OK, so the car doesn’t exist any more but plenty of Falcons are still on the road. That in itself is a reasonable CV for the Falcon, while its previous preference as the weapon of choice for taxis added to that reputation. Forget the V8 models, because it’s the six-cylinder (go for a non-turbo one) that’s likely to cause fewer issues and (hopefully) have had an easier life. What the engine lacked in technology it made up for in longevity. The torquey nature of it also meant you could get plenty out of it without having to drive it hard. Gearboxes are more likely to cause issues, as are some of the interior fittings and fixtures. So you’ll still have to do your homework. But buy carefully with one of the later FG or FGX models and there are far worse cars to go a lot longer distance.
The once dominant Holden brand is no more, but there are plenty still on the road. While some Holdens have been hit and miss on reliability – especially with the imported models – the Colorado has inherent toughness built in. Like most utes sold in Australia these days it came out of Thailand and is made for suitably poor roads. So it disposes of big hits and chopped-up roads as well as any. The 2.8-litre turbo diesel delivered stout performance and the cabin is spacious, albeit plasticky in its appearance. Leading up to Holden’s demise it offered a five-year warranty and there were some cars sold with a seven-year warranty, something now managed by a service network backed by parent General Motors.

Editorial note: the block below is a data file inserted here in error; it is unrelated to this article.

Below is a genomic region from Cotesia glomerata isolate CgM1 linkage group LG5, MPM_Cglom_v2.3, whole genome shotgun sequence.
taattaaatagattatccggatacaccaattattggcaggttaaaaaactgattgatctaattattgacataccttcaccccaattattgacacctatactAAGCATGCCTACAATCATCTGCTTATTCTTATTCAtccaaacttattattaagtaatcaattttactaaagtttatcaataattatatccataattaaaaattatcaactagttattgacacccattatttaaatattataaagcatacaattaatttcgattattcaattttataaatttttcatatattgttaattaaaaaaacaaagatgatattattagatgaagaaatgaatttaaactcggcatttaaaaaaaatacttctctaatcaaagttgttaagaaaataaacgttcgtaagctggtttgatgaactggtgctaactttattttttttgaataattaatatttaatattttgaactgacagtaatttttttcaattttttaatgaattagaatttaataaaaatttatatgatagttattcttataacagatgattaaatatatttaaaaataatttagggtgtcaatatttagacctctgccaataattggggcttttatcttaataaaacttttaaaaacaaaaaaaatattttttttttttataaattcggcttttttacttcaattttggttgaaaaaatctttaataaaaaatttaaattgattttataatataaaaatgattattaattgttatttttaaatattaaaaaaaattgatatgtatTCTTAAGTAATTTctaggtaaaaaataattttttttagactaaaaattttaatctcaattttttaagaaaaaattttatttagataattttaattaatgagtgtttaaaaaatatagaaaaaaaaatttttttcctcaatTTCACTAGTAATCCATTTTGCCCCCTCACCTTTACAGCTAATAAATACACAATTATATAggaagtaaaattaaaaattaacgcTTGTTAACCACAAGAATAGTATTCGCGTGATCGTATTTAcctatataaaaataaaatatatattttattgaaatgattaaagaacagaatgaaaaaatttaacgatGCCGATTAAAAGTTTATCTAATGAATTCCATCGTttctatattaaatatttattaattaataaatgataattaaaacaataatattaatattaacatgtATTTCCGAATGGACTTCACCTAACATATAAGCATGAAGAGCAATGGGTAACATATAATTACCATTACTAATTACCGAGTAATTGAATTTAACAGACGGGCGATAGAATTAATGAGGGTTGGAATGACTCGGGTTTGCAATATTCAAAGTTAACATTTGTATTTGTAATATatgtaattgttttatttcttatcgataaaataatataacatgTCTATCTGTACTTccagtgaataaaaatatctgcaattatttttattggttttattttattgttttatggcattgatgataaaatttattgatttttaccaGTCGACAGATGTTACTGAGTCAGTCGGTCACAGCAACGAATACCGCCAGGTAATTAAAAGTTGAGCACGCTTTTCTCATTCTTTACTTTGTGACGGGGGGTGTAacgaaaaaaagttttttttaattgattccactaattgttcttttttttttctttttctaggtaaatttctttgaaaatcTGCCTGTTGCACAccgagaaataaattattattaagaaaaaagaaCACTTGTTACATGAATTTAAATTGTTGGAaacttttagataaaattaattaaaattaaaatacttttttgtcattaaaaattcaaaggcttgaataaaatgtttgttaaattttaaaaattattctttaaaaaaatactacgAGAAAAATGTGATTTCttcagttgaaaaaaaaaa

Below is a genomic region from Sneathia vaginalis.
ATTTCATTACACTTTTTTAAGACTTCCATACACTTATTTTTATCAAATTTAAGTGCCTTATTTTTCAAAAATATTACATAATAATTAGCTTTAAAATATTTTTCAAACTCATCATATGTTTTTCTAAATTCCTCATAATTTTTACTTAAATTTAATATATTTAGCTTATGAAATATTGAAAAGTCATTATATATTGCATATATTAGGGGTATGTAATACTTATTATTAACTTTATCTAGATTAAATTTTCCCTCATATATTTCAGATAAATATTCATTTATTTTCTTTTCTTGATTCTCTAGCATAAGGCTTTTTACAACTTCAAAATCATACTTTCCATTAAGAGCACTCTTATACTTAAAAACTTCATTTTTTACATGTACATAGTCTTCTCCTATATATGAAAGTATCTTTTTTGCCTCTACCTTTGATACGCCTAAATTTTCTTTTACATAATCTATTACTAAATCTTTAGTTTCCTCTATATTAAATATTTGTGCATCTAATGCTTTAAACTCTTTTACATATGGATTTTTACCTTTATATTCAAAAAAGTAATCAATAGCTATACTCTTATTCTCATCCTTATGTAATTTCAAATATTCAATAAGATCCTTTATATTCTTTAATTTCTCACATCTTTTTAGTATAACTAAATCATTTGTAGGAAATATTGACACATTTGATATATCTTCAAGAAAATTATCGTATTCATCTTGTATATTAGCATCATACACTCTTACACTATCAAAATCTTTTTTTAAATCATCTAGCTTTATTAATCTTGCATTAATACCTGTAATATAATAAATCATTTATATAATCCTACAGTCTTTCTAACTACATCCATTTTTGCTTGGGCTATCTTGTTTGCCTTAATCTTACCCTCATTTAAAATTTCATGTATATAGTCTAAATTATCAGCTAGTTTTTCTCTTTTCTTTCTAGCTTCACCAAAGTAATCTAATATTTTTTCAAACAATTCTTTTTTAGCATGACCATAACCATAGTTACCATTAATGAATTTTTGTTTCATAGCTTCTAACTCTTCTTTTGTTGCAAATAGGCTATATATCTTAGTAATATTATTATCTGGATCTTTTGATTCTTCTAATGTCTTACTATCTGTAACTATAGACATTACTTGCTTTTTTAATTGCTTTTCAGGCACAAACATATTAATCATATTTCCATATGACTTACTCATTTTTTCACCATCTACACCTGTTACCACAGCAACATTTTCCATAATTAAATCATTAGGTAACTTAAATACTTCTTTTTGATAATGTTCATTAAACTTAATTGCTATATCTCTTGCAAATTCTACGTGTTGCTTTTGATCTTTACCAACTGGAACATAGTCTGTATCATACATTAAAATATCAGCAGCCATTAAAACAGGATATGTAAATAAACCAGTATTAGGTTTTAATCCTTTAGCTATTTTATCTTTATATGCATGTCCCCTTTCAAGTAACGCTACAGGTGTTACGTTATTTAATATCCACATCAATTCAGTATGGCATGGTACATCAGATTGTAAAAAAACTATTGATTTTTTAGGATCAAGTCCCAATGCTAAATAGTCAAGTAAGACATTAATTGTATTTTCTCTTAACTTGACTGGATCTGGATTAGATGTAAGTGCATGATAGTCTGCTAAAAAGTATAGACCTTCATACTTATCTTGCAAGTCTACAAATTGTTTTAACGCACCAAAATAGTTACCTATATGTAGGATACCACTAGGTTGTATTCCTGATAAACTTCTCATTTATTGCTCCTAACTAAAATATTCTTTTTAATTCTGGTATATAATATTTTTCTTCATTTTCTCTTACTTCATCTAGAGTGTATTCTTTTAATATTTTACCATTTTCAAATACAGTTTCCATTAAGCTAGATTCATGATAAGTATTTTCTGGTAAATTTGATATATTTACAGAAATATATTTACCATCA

Like parent company Toyota, Lexus has a similarly lengthy reputation for older cars that have fewer problems. It’s particularly relevant in the luxury market, where cutting edge tech can turn into bleeding edge costly once there are many kays under the tyres. But anecdotal evidence suggests a Lexus can go for many miles with minimal trouble. And if you pick the mid-sized ES sedan – which comes as a petrol-sipping ES300h hybrid – you’ll get familiar tech beneath. That’s because the ES is effectively a rebodied Camry. So many of the mechanical components are shared with the Toyota version, making sourcing parts that little bit easier.
Remember the Top Gear episode where the guys tried to destroy a Toyota Hilux? While they managed to inflict serious damage on it with all sorts of made-for-TV stunts – including dropping it off a 23-storey building that was demolished by explosives – the humble Hilux still fired up, ready for another round. There was no doubt some luck involved, but the bones of the Hilux are very solid. It helps that the car is heavily engineered in Australia, so it’s built for our roads. While it’s not unbreakable, as the marketing suggests (no car is) the runs on the board suggest the Hilux is one tough jigger that will cop an enormous amount of punishment before deciding its time for that big car graveyard in the sky. Just be aware of potential issues with the diesel particulate filters; Toyota had huge issues with failures and has since come to the party with a manual override to clean the system as well as better support if things go wrong.